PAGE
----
• Take personal responsibility for your actions 

During the course of rehabilitation, you learn how to take ownership of your behaviors. After rehab, you continue this process by living a life of integrity and character. By learning how to respect and love yourself, you also learn how to accept the consequences of your behaviors and develop a healthy structure and routine that guides the way you live your life.4

What if  You Relapse? 

If you find yourself in a situation where you feel you might relapse,  or are interacting with a loved one who isn’t  respecting your boundaries, it’s essential to begin discussing your concerns with your sober supports and clinical treatment provider. 

Attaining a state of sobriety is no small task. Once you’ve achieved it, you have to fight twice as hard to keep unhealthy influences out of your life. The benefit of building a healthy sober support network is that they can provide guidance and advice when enablers come back into your life. 

While their intentions may seem pure, the negative impact enablers can  have on your recovery progress is all too real, and needs to be removed as quickly as possible.

Holistic Drug and Alcohol Addiction Treatment at Ranch Creek Recovery

If you’ve struggled with addiction in the past, always remind yourself of how strong you are and how far you’ve come. 

If you find yourself in a situation where your substance of choice is creeping  back into your life, you need to get back on track as soon as possible – and we’re here for you.

At Ranch Creek Recovery, we address addiction recovery and relapse prevention head on through our non-12-step, individualized, holistic addiction treatment programs. 

Our team of treatment experts will work one-on-one with you to create a custom treatment and recovery plan that will help you feel confident and ready to reenter  your sober life.

Have questions? We’re here to help in any way we can. Contact us.


CALL NOW: (877) 997-8931


Did you know we offer family therapy programs for addiction recovery?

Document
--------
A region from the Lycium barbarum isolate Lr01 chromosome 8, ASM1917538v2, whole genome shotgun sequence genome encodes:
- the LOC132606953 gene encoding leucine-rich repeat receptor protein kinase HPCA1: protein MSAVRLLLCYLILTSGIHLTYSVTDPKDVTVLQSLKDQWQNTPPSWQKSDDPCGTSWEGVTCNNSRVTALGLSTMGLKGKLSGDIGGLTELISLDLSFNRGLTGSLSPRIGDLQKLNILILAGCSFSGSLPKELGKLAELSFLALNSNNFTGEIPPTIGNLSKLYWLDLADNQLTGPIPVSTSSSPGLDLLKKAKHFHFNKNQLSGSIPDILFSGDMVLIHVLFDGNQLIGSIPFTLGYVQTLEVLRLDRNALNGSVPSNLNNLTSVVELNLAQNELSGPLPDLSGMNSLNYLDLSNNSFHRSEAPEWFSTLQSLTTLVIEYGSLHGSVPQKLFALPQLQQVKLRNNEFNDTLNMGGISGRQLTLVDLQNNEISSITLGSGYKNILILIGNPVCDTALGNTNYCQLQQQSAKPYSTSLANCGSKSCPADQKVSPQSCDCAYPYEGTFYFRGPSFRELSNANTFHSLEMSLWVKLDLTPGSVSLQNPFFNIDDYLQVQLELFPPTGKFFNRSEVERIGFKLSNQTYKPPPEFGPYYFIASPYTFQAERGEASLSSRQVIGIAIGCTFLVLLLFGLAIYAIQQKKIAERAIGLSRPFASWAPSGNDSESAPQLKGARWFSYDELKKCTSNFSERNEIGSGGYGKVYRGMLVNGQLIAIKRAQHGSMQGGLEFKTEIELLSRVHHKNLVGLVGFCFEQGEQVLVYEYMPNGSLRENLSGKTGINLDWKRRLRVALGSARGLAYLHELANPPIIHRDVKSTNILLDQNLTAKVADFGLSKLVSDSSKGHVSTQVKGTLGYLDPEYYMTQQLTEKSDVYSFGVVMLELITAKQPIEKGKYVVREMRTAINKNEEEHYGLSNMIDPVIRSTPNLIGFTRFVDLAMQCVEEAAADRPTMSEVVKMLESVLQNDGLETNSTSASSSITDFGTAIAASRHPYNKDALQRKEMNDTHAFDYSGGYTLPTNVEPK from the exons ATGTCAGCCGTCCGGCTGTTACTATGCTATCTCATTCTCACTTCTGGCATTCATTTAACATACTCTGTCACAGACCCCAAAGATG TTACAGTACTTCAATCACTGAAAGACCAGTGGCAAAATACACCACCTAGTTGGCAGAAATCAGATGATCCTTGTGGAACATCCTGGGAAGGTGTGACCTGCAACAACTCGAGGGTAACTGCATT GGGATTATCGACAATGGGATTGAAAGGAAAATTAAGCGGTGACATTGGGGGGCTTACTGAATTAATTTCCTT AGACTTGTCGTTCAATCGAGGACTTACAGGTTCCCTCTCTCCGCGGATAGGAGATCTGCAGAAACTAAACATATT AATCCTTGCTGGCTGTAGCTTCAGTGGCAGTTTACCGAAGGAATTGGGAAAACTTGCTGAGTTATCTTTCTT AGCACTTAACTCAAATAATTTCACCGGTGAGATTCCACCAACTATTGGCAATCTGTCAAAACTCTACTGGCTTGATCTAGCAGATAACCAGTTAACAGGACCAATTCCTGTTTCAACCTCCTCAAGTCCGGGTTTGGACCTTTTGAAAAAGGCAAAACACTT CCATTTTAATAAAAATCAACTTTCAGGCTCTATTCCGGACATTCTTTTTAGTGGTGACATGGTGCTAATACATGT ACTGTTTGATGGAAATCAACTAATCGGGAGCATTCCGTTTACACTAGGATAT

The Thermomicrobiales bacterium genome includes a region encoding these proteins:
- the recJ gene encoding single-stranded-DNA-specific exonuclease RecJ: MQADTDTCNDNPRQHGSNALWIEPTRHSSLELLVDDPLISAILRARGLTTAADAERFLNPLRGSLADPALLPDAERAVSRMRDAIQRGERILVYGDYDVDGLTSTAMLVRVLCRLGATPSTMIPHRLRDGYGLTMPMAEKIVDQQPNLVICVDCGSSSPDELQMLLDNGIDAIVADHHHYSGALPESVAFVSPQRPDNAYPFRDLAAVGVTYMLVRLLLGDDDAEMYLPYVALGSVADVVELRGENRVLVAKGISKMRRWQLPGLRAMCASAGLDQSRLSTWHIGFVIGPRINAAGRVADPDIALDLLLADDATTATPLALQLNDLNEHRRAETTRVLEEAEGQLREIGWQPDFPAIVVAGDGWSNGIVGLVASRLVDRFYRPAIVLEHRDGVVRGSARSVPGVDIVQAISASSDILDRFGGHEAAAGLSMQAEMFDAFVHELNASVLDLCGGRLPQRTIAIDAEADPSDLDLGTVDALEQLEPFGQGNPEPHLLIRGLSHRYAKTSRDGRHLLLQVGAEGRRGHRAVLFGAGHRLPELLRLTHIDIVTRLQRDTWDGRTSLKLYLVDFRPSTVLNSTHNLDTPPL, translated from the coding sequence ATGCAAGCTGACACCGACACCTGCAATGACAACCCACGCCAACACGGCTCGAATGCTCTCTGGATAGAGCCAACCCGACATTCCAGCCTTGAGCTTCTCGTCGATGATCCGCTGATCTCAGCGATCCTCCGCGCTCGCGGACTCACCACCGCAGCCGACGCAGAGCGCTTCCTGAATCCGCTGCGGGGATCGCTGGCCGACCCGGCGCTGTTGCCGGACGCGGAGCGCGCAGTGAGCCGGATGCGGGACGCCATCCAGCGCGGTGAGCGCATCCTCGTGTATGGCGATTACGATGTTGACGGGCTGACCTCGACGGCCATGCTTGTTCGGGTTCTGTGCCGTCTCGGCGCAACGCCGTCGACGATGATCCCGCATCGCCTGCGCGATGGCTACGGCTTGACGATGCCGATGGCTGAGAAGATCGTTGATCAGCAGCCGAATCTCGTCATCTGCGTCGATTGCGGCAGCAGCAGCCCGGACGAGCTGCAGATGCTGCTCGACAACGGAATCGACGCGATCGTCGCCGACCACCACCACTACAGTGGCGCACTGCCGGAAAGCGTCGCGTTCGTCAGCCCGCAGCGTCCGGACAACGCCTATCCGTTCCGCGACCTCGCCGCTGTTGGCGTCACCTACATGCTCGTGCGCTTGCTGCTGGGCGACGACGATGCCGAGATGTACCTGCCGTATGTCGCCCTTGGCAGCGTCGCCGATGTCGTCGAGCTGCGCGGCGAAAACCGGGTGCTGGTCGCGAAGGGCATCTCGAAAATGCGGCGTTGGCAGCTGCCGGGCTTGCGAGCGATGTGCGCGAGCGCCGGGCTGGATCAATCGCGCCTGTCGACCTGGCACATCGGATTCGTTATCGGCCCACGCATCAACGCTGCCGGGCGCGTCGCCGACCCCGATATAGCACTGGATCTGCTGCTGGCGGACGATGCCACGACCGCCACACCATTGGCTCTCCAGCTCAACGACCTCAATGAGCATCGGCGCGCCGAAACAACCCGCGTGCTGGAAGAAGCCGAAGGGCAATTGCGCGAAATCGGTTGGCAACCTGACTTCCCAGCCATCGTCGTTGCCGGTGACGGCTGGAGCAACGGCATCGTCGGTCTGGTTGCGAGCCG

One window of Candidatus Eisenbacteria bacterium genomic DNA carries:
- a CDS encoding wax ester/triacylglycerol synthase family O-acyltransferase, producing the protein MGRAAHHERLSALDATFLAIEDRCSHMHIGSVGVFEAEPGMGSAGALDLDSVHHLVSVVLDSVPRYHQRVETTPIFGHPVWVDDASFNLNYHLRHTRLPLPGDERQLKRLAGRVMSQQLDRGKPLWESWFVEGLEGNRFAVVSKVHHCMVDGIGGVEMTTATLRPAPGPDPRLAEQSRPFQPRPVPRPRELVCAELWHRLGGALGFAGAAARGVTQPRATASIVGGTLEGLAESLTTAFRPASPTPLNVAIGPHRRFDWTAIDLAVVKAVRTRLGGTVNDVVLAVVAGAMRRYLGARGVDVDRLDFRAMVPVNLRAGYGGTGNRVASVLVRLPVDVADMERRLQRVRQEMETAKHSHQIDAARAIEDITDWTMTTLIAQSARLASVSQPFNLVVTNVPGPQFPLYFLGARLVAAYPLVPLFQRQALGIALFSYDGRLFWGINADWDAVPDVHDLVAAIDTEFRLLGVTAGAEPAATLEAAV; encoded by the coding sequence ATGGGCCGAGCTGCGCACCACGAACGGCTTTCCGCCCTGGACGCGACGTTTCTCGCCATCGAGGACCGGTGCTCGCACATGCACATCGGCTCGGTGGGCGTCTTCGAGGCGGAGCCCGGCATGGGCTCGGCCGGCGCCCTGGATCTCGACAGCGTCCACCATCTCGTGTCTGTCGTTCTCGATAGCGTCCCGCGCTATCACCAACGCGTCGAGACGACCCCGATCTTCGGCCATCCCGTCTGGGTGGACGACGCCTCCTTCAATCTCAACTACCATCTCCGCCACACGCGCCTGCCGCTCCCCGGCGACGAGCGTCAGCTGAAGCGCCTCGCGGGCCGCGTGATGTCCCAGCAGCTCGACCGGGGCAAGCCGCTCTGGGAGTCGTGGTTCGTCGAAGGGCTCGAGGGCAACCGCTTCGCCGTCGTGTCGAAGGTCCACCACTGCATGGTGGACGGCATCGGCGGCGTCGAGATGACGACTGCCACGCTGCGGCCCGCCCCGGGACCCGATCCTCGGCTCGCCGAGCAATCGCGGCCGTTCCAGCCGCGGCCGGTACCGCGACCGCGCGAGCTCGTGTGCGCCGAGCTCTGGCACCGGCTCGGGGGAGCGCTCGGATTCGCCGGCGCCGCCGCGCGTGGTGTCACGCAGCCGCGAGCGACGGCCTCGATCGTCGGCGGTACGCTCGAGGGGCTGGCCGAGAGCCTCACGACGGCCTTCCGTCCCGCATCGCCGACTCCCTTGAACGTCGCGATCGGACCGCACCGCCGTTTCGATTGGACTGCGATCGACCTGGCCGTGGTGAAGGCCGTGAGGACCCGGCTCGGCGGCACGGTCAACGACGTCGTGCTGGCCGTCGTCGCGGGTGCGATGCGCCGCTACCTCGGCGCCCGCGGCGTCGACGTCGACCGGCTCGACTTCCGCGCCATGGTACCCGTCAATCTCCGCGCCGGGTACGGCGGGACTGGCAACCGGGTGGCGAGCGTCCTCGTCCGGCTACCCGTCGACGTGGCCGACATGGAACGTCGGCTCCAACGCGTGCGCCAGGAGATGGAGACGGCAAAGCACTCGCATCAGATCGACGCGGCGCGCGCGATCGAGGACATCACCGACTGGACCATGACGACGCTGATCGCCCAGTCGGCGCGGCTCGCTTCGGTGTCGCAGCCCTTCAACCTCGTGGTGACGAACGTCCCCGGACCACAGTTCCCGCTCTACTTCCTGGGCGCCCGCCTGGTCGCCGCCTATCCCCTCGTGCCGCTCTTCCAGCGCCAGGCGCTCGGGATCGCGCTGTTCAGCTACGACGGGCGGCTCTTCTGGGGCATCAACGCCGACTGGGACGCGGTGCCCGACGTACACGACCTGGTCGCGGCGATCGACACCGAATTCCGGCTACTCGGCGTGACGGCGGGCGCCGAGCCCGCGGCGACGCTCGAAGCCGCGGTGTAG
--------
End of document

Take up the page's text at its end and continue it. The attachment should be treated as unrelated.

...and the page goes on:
We offer family therapy programs for addiction recovery. These programs can help family members who may be enablers and the person in recovery have clear communication and help set boundaries. Learn more



1Psychology Today. Are We Addicted to Being an Enabler? Accessed July 13, 2021.

2National Center for Biotechnology Information. Lines in the sand: Social representations of substance use boundaries in life narratives. Accessed July 13, 2021.

3Hazelden Betty Ford Foundation. Boundaries in Addiction Recovery. Accessed July 13, 2021.

4Positive Psychology. How to Set Healthy Boundaries: 10 Examples + PDF Worksheets. Accessed July 13, 2021.  

a couple sits on a couch and has a heated discussion

Are You Codependent on Your Addicted Loved One?

Wanting your loved one to overcome their addiction is understandable. You have seen them through good times and bad, knowing they have the potential to achieve great things when they are properly motivated and focused.

But can your love and support become toxic?

It seems ridiculous to contemplate this thought, but there are times when the unconditional support you show to your addicted loved one can become too much of a good thing. By overlooking the concerning behaviors displayed by your loved one and failing to hold them accountable when their addictive impulses become evident, you are no longer doing them any favors.

In fact, at this point, your love and support has taken on a darker meaning and transformed into something known as codependency. This is both detrimental to your mental health and the physical health of your addicted loved one.

Understanding the key components of codependency, and how it negatively impacts your loved one’s ability to overcome their addiction, is essential. This can better enable you to avoid certain behaviors to truly help and support your loved one on their road to recovery.

What is Codependency?

Codependency has often times been referred to as “love addiction” or “relationship addiction” because people with codependency form or maintain relationships that are obviously one-sided. A person who is codependent on their addicted loved one will oftentimes plan their entire life around the needs of that person.